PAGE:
Summary of my Peace Corps experience

Like most other PCVs, my Peace Corp experience was profound. For me I got to experience the best and the worst of a PVC's tour. I am so glad that I was in Nigeria first. And I believe I was lucky to be stationed in Ikot Ekpene, which of course (like most other PCVs, I still believe) was the best working situation in the entire country. I was busy all the time and helped people do good things. By contrast, only 50% of the Volunteers assigned to Somalia finished their 2 year tour. If it were not for another Nigerian transplant (Everett T), who got me a job as a roadie in a traveling PCV rock and roll band, I probably would not have finished my extension in Somalia.

After Somalia I went to Geneva and Red Cross, NYC and the United Nations to see if I could assist with aid to Biafra. No doors opened up, probably because I was burnt out mentally from Somalia and could not see and open door if I walked through it. I went to Washington to check out USAID, but met another Nigeria XVI volunteer and decided being USAID in Viet Nam was not my cup of tea. I ended up in the Army and never left the states. After the Army, I went back to Nigeria on a 3 month visa and spent 2 months with the Clan Head of Ekpenyong Atai, in Ikot Ekpene who was a friend. Things were still "a little rough" and I decided against doing an undergraduate outreach project in Nigeria.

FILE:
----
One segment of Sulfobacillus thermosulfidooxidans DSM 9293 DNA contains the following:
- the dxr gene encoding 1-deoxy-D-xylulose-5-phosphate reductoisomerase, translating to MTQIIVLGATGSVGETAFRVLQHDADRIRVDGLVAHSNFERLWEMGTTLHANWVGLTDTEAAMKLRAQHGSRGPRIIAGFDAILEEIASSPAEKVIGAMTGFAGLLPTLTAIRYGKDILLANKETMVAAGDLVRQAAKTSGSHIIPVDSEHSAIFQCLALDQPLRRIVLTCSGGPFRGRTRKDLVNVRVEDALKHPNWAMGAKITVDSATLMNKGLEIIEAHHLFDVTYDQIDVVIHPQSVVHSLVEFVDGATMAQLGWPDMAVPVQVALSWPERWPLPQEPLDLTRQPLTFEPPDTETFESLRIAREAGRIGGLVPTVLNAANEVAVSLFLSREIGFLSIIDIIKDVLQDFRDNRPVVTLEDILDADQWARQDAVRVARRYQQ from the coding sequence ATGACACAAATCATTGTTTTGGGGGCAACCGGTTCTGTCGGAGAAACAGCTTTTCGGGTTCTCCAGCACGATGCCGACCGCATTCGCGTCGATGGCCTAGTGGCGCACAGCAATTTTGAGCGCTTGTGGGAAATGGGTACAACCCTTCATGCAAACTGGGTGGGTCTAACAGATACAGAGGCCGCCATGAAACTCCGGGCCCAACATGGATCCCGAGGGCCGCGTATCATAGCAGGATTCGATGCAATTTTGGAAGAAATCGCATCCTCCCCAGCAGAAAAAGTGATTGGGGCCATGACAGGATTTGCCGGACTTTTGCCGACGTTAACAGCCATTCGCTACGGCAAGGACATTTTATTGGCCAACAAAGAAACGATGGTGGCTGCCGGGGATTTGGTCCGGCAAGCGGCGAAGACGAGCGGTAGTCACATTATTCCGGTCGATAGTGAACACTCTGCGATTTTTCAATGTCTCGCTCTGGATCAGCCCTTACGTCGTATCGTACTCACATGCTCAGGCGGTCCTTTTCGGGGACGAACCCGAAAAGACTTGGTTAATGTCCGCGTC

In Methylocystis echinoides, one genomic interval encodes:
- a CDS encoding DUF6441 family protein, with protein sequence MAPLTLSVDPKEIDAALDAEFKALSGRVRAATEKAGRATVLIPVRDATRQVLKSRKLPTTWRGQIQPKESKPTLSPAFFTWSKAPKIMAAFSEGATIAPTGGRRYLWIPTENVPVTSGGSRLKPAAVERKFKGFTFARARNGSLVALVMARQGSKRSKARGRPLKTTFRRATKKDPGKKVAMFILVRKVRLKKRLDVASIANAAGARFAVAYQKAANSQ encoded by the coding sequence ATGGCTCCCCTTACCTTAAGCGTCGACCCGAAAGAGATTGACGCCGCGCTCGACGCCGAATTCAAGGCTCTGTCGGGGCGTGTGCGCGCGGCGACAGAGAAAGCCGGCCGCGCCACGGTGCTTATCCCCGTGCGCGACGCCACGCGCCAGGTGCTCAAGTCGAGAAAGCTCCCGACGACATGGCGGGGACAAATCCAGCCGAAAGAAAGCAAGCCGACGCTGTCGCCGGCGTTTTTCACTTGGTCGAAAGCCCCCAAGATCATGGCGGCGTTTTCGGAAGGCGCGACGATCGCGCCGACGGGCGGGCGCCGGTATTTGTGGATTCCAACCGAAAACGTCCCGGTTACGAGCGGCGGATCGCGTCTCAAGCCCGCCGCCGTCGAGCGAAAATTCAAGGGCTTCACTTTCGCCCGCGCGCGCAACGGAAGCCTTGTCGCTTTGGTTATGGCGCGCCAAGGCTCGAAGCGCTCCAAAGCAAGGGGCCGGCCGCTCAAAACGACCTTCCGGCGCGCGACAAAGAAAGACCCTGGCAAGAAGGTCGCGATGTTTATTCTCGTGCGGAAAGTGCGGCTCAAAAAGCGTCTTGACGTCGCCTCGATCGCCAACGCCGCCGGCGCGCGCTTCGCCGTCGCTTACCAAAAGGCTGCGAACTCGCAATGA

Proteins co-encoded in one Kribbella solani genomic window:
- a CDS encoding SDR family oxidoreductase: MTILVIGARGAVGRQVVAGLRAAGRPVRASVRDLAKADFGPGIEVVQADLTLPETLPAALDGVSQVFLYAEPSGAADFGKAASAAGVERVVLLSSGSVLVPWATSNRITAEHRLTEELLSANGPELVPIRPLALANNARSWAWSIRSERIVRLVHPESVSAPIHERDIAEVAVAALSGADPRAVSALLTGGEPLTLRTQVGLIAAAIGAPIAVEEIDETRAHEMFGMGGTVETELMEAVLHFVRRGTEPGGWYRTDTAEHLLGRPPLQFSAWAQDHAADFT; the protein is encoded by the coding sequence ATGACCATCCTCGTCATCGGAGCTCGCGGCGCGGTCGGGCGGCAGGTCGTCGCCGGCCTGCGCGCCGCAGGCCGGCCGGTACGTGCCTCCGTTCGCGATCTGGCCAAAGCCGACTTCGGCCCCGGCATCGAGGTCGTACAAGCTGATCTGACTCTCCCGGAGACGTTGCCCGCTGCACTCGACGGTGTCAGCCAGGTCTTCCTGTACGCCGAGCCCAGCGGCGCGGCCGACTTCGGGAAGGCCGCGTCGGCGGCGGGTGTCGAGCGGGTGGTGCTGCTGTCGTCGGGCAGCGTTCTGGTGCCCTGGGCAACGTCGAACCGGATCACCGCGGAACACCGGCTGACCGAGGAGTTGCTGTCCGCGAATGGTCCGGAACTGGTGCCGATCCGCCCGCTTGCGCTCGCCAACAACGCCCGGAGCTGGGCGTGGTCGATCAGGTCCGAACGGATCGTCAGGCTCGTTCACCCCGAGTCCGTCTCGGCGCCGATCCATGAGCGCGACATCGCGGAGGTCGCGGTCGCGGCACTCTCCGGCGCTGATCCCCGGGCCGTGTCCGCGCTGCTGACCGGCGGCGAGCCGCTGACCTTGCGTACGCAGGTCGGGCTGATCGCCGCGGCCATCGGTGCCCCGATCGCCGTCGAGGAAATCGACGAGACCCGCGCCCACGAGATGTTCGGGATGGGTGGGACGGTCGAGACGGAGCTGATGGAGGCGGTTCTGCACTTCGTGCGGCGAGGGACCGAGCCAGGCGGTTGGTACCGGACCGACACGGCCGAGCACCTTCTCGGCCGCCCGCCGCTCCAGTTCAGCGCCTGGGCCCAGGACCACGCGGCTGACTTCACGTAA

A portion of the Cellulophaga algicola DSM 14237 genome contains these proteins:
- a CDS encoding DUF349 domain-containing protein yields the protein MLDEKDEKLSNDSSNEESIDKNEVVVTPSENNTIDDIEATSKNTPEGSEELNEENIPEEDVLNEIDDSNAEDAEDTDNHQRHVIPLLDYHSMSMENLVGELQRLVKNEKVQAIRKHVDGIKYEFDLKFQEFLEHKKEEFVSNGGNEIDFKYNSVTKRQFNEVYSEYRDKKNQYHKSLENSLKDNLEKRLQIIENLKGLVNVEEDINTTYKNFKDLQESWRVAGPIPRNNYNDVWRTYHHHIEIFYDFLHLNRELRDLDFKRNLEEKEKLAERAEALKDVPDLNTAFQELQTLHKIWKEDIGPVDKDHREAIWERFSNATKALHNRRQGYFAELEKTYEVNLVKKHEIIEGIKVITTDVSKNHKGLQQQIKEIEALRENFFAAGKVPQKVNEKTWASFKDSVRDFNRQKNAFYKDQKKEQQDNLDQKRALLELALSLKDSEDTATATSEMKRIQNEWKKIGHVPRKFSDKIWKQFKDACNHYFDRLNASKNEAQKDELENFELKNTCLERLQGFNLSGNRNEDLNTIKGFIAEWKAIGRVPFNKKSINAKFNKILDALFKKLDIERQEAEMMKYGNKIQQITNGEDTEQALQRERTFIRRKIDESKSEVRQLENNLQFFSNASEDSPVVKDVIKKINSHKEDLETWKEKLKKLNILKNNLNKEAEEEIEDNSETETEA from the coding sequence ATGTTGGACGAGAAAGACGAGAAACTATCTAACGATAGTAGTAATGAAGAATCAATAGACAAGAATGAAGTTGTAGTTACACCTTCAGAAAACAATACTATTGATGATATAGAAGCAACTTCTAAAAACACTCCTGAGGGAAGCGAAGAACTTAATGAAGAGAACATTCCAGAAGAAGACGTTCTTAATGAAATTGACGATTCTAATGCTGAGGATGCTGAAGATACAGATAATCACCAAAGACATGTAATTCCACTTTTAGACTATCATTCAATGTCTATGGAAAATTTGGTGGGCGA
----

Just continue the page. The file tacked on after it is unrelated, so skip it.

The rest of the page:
Who is Chris now?

Upon my return to the US, I was an upper division student at Franconia College (my brother went there as well). For my year's outreach, I lived with the Navajo as a volunteer at a boarding school for specially handicapped young adult Navajos. In general Navajos are a private people, more like Somalis than Annangs, I decided to do some historical research to compare oral tradition and the written tradition. I am one of the few experts on Navajo Indian Scouts who served in the US Army from 1873 to 1895. I stayed on at the College and was a part time Director of Financial Aid. Then the college closed and I worked for a family agriculture business for a couple of years.

Without putting too fine a point on it, I have basically been with my wife since the first time we met. I helped her start a sewing business as a cottage industry, we bought a house, and got married. Gale River Designs ended up growing to 40 employees and lasted over 20 years. Lots of stories there. While we would never recommend it, we worked together for all those years. Gale River could not make the transition to offshore manufacturing and basically we lost everything in 2000 except the important stuff (our house, honor and family).

Both Karen and I reinvented our careers. She is now a certified K-12 school counselor in both NH and VT. I am paid by the University System of New Hampshire to assist state public safety agencies with distance education. This means I supervise 600 hours a year of interactive video training events and act as a technical adviser for on-line learning software (Moodle.org). Like many other FON members, many of the things I learned in Nigeria are being used again and again in my life.

We have two children. Our son is a Post Doc student in Micro Biology (something to do with the mechanics of memory and learning). Our daughter works in Special Ed in a High School and on her Master's degree. Karen and I live in the beautiful White Mountains, still in the same house by the delightful Gale River.

See also